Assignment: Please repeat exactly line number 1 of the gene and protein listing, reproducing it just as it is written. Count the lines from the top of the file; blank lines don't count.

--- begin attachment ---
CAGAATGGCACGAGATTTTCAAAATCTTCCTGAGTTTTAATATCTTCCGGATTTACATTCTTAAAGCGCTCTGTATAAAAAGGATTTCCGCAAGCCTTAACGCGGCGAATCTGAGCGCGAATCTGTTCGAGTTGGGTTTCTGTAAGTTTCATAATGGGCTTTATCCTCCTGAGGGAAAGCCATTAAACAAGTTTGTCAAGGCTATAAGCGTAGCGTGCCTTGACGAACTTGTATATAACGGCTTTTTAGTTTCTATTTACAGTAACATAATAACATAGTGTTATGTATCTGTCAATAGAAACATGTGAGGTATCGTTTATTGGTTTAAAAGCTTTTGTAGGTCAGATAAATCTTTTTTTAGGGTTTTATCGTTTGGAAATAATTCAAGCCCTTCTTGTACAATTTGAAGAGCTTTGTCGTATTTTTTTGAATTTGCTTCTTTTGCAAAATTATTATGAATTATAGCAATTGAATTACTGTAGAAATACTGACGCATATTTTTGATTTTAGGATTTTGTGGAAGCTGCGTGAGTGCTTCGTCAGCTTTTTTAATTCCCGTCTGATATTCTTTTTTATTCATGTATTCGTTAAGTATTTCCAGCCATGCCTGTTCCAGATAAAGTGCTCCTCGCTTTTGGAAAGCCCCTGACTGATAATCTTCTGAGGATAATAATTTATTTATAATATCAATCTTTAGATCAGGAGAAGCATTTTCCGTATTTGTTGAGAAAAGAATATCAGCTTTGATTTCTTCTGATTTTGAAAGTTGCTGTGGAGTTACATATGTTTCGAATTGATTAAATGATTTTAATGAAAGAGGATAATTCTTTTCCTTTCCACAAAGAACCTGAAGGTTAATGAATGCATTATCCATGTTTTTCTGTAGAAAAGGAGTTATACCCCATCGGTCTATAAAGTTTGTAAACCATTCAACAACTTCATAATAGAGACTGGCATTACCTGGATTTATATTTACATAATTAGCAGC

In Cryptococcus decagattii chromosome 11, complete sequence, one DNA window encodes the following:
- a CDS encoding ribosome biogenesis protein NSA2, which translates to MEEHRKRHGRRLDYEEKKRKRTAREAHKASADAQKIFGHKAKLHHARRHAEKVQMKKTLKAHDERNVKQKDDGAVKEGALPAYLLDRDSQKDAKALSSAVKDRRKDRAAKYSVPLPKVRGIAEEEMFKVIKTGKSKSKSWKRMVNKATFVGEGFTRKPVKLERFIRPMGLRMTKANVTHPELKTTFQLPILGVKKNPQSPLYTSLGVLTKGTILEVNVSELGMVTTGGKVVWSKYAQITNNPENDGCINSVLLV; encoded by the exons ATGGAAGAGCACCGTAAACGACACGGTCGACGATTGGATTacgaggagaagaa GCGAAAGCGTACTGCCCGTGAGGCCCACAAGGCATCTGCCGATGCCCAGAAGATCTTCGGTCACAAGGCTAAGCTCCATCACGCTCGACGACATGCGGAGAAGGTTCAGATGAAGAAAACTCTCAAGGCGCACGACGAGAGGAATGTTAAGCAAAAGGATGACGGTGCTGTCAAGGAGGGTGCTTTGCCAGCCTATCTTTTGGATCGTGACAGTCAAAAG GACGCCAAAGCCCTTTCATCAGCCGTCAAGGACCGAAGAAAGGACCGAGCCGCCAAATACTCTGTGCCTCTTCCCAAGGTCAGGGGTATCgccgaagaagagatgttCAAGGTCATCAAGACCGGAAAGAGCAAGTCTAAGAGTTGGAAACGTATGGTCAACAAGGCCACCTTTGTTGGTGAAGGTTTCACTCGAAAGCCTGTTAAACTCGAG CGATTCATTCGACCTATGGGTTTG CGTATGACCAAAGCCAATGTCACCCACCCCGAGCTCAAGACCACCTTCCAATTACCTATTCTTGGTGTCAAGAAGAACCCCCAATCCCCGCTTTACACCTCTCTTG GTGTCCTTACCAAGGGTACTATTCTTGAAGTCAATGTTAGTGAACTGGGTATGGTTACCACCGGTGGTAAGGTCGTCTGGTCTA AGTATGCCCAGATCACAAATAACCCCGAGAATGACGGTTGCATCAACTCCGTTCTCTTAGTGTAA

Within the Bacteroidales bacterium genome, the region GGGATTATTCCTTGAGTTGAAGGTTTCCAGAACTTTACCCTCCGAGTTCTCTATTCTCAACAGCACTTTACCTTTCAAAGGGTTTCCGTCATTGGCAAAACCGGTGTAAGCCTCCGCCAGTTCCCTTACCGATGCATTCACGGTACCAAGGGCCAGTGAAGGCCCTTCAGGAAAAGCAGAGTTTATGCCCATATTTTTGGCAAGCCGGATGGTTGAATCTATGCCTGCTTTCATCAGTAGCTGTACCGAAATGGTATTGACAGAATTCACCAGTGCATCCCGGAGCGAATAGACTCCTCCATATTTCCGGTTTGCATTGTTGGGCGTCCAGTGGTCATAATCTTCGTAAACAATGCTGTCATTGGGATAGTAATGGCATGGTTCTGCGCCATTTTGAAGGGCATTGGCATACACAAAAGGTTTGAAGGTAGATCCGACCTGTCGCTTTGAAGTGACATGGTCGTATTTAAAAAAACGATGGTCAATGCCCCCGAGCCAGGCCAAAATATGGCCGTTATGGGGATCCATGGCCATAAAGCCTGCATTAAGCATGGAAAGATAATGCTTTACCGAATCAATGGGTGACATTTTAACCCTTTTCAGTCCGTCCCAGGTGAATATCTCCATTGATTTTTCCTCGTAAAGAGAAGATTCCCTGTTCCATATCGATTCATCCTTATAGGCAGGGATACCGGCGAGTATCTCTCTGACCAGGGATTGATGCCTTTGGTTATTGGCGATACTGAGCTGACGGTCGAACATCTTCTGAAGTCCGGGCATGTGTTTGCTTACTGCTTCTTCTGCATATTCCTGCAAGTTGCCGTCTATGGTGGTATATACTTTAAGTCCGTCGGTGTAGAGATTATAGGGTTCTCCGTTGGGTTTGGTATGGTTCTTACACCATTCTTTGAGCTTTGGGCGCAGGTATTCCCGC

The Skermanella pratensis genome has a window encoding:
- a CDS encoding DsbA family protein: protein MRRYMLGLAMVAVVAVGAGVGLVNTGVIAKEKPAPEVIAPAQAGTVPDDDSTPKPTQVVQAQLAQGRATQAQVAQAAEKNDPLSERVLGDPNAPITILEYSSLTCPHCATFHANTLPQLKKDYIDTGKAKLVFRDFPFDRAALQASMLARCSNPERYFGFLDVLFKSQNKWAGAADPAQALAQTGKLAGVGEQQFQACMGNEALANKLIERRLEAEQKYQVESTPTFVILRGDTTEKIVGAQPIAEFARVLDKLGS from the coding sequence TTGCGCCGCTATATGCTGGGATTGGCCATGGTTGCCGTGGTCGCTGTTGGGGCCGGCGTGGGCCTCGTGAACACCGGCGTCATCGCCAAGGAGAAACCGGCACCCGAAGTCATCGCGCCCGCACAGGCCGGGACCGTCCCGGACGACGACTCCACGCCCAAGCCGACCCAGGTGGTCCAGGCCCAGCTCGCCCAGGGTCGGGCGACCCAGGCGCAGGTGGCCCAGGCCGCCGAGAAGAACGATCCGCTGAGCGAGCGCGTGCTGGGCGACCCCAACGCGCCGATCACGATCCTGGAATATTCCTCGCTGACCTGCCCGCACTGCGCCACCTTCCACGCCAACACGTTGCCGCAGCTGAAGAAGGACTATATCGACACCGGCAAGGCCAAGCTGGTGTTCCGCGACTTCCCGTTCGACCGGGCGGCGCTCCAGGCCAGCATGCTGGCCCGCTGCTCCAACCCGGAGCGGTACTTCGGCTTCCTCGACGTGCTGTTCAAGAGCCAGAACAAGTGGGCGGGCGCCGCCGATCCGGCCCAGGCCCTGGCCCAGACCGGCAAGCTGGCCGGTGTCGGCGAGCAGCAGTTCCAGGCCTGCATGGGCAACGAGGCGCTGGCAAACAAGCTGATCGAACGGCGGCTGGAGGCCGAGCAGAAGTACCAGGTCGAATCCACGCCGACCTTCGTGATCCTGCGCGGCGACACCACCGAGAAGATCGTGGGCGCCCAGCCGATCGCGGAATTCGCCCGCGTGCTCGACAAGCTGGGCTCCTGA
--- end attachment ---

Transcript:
CAGAATGGCACGAGATTTTCAAAATCTTCCTGAGTTTTAATATCTTCCGGATTTACATTCTTAAAGCGCTCTGTATAAAAAGGATTTCCGCAAGCCTTAACGCGGCGAATCTGAGCGCGAATCTGTTCGAGTTGGGTTTCTGTAAGTTTCATAATGGGCTTTATCCTCCTGAGGGAAAGCCATTAAACAAGTTTGTCAAGGCTATAAGCGTAGCGTGCCTTGACGAACTTGTATATAACGGCTTTTTAGTTTCTATTTACAGTAACATAATAACATAGTGTTATGTATCTGTCAATAGAAACATGTGAGGTATCGTTTATTGGTTTAAAAGCTTTTGTAGGTCAGATAAATCTTTTTTTAGGGTTTTATCGTTTGGAAATAATTCAAGCCCTTCTTGTACAATTTGAAGAGCTTTGTCGTATTTTTTTGAATTTGCTTCTTTTGCAAAATTATTATGAATTATAGCAATTGAATTACTGTAGAAATACTGACGCATATTTTTGATTTTAGGATTTTGTGGAAGCTGCGTGAGTGCTTCGTCAGCTTTTTTAATTCCCGTCTGATATTCTTTTTTATTCATGTATTCGTTAAGTATTTCCAGCCATGCCTGTTCCAGATAAAGTGCTCCTCGCTTTTGGAAAGCCCCTGACTGATAATCTTCTGAGGATAATAATTTATTTATAATATCAATCTTTAGATCAGGAGAAGCATTTTCCGTATTTGTTGAGAAAAGAATATCAGCTTTGATTTCTTCTGATTTTGAAAGTTGCTGTGGAGTTACATATGTTTCGAATTGATTAAATGATTTTAATGAAAGAGGATAATTCTTTTCCTTTCCACAAAGAACCTGAAGGTTAATGAATGCATTATCCATGTTTTTCTGTAGAAAAGGAGTTATACCCCATCGGTCTATAAAGTTTGTAAACCATTCAACAACTTCATAATAGAGACTGGCATTACCTGGATTTATATTTACATAATTAGCAGC